baconstang
  • Reply 3 of 9
    I’m all for artists getting more money, but I think anyone blaming streaming services is barking up the wrong tree. They seem to be the best thing anyone has come up with so far to help combat piracy and deliver revenues to artists. If anything, the “record companies” are taking too big of a cut, given that their job of delivering the music to the customers has been almost entirely replaced by streaming.

    But record sales were never a huge money-maker for obscure artists, and even the more popular artists didn’t do as well from album sales as most people seem to think. 

    It’s also interesting when people say that musicians are paid less with streaming, because there’s no direct comparison. If a song is played four times on a radio station with 100,000 listeners, that’s 400,000 plays (or “streams”). Is that what we’re comparing it to? 
  • Reply 4 of 9
    zoetmbzoetmb Posts: 2,350member
    Music services that don't actually produce content (though obviously provide a distribution channel) have been getting away with paying extremely little to the artists. I haven't had a chance to look at the legislation in detail, but hopefully it addresses the royalty rate imbalance so the creators can make a living. As an independent musician in a variety of bands for the past 43 years, I can tell you it is not equitable the way things have been to the writers, the performers, and the independent labels.
    And let's not forget that U.S. over-the-air radio has never paid performance rights.  It does pay writers via ASCAP, BMI and SESAC and if they stream, they do pay some performance rights via Sound Exchange.    I don't think this bill corrects that situation for radio, otherwise the NAB would have been violently opposed.   Radio stations make their money from recordings and most no longer do any kind of creativity like DJ's used to do, so it's ridiculous that they don't pay, especially since OTA radio doesn't really drive record sales anymore, at least not the way it used to.  

    Let's see what the Senate does with the bill.   It's a long way from passing.  

    Under current law, sound recordings published in the. U.S. prior to February 15, 1972 are only subject to state common law protection and enter the public domain on 2/15/2067.   Recordings from 2/15/1972 to 1978 and published without notice are already in the public domain.  Those published with notice have copyright for 95 years.   Recordings published from 1978 to March 1, 1989 and published without notice are also already in the public domain.  Those published with notice as well as all recordings published after 3/1/89 have copyright for 70 years after the death of the author, or if a work of corporate authorship, the shorter of 95 years from publication or 120 years from creation.  

    In 2017, even though paid subscription streaming revenues increased 56%, limited tier paid subs increased 125% and on-demand ad supported streaming increased 35%, Sound Exchange payments dropped over 26%.   

    While this bill might be an improvement, with traditional record sales so low, I doubt it enables most artists to make a living from royalties.   In 2011, the RIAA reported that 80% of albums sold fewer than 100 copies, 14% sold between 100 and 1000, 5.5% sold between 1000 and 10,000 and just 0.5% sold more than 10,000 copies.   And since then, album sales (both physical and digital) have dropped 37%.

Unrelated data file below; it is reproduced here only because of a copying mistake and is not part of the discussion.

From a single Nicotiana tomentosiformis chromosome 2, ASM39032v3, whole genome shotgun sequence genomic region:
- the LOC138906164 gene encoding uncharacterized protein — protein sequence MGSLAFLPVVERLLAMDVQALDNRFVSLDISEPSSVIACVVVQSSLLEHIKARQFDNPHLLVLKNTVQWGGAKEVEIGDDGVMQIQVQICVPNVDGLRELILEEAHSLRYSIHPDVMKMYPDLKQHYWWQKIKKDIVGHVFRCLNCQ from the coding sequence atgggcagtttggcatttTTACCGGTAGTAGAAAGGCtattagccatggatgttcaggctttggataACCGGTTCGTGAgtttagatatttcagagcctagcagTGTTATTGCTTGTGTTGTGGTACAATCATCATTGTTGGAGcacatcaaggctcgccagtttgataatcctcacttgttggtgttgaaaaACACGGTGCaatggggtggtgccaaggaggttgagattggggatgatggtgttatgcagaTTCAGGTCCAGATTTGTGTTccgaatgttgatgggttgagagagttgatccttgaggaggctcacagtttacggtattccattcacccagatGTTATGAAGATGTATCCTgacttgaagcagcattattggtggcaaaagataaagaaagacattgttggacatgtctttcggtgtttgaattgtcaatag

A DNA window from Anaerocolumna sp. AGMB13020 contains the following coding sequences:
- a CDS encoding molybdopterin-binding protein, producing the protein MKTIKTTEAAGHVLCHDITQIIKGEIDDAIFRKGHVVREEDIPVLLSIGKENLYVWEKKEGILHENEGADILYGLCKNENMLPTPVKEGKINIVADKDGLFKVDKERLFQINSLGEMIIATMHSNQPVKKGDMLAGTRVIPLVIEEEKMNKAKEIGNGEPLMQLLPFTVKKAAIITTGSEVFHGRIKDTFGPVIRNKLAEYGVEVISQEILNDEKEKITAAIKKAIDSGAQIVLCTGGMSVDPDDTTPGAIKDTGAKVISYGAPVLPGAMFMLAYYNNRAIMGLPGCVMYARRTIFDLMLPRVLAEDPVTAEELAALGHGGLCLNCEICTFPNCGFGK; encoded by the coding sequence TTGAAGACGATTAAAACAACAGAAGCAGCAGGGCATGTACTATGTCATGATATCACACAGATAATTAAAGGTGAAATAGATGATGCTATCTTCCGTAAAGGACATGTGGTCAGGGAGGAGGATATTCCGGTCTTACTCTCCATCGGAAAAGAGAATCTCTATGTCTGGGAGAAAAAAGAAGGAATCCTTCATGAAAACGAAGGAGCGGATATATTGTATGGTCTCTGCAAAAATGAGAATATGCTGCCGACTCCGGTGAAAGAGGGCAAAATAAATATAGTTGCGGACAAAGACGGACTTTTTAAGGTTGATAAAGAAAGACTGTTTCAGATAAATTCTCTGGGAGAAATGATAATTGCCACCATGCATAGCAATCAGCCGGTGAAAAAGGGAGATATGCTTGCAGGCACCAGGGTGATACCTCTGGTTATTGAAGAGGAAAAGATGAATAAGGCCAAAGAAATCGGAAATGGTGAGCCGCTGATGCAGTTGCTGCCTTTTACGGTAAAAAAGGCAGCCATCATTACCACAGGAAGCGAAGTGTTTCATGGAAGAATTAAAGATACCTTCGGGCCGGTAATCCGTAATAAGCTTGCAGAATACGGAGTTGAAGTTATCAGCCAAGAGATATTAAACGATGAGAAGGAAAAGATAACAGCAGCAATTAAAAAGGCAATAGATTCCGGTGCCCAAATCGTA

baconstang
  • Reply 5 of 9
    dysamoriadysamoria Posts: 1,857member
    What murky/hidden clause is the real reason this is being pushed? Some anti-consumer, anti-musician, pro-corporation feature, right...?

    Why did I have to be born/develop interests in the arts & humanities during a time when there are major losses in my society's valuation of these things...
    baconstang
  • Reply 6 of 9
    entropysentropys Posts: 1,374member
    Will this Act still be called “The Music Modernisation Act” in 2030?

    Stupid politicians. Stupid lawyers.
    tallest skil
  • Reply 7 of 9
    tallest skiltallest skil Posts: 43,399member
    entropys said:
    Will this Act still be called “The Music Modernisation Act” in 2030? Stupid politicians. Stupid lawyers.
    In before someone starts whining about how “the art style itself is called ‘modernism’ and has nothing to do with timing!” as though that somehow excuses the purposeful bastardization and corruption of language.  :p
  • Reply 8 of 9
    If Marsha Blackburn (R- AT&T) is for it, I promise you it was written by and for Lobbyists.

    It appears to be written by the RIAA- the same people who sued children years ago over Napster, etc. It also appears that nobody in the House or CBO who has any expertise in the law or economics of the business has properly vetted the Bill.

    As these kinds of bills only rarely are addressed by Congress, it would be a good thing if we all expressed our concern to our Senators to slow things down and study this bill before it is enacted. It appears to be a wet kiss to Industry Lobbyists on a fast track and that is rarely a good thing unless you are on K - Street.
  • Reply 9 of 9
    ProMusicDBProMusicDB Posts: 1unconfirmed, member
    I wrote this about ProMusicDB.org's questions regarding the database the MMA calls for the newly formed Mechanical Licensing Board to create to oversee the implementation of the bill. I hope it is informative. https://medium.com/promusicdb-the-professional-music-database/the-music-modernization-act-creates-a-database-is-it-a-landmark-or-landmine-for-music-creators-c54f556e2c71
    edited May 3